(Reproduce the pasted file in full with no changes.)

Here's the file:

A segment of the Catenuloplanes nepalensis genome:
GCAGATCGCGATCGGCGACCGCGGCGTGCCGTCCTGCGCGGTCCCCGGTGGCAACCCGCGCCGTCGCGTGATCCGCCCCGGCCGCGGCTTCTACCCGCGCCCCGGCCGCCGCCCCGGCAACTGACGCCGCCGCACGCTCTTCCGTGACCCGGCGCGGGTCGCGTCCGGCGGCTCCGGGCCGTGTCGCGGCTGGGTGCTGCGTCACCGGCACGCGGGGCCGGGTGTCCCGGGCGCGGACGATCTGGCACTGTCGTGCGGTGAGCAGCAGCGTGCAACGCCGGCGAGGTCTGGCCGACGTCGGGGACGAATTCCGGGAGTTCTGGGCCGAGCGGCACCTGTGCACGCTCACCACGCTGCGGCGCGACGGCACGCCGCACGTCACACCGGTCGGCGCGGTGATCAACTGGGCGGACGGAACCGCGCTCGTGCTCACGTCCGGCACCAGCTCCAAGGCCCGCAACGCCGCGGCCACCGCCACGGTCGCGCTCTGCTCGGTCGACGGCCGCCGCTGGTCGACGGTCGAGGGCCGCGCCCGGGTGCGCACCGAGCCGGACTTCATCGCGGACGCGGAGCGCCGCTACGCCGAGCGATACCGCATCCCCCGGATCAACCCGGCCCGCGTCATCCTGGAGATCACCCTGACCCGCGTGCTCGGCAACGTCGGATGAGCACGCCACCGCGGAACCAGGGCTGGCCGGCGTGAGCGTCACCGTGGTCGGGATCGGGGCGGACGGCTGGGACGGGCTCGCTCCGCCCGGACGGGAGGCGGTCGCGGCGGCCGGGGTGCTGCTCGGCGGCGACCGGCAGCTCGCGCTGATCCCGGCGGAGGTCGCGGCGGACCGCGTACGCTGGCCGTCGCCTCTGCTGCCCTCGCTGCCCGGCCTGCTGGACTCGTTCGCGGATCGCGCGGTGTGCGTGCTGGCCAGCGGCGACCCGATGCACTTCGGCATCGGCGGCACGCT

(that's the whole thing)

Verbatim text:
A segment of the Catenuloplanes nepalensis genome:
GCAGATCGCGATCGGCGACCGCGGCGTGCCGTCCTGCGCGGTCCCCGGTGGCAACCCGCGCCGTCGCGTGATCCGCCCCGGCCGCGGCTTCTACCCGCGCCCCGGCCGCCGCCCCGGCAACTGACGCCGCCGCACGCTCTTCCGTGACCCGGCGCGGGTCGCGTCCGGCGGCTCCGGGCCGTGTCGCGGCTGGGTGCTGCGTCACCGGCACGCGGGGCCGGGTGTCCCGGGCGCGGACGATCTGGCACTGTCGTGCGGTGAGCAGCAGCGTGCAACGCCGGCGAGGTCTGGCCGACGTCGGGGACGAATTCCGGGAGTTCTGGGCCGAGCGGCACCTGTGCACGCTCACCACGCTGCGGCGCGACGGCACGCCGCACGTCACACCGGTCGGCGCGGTGATCAACTGGGCGGACGGAACCGCGCTCGTGCTCACGTCCGGCACCAGCTCCAAGGCCCGCAACGCCGCGGCCACCGCCACGGTCGCGCTCTGCTCGGTCGACGGCCGCCGCTGGTCGACGGTCGAGGGCCGCGCCCGGGTGCGCACCGAGCCGGACTTCATCGCGGACGCGGAGCGCCGCTACGCCGAGCGATACCGCATCCCCCGGATCAACCCGGCCCGCGTCATCCTGGAGATCACCCTGACCCGCGTGCTCGGCAACGTCGGATGAGCACGCCACCGCGGAACCAGGGCTGGCCGGCGTGAGCGTCACCGTGGTCGGGATCGGGGCGGACGGCTGGGACGGGCTCGCTCCGCCCGGACGGGAGGCGGTCGCGGCGGCCGGGGTGCTGCTCGGCGGCGACCGGCAGCTCGCGCTGATCCCGGCGGAGGTCGCGGCGGACCGCGTACGCTGGCCGTCGCCTCTGCTGCCCTCGCTGCCCGGCCTGCTGGACTCGTTCGCGGATCGCGCGGTGTGCGTGCTGGCCAGCGGCGACCCGATGCACTTCGGCATCGGCGGCACGCT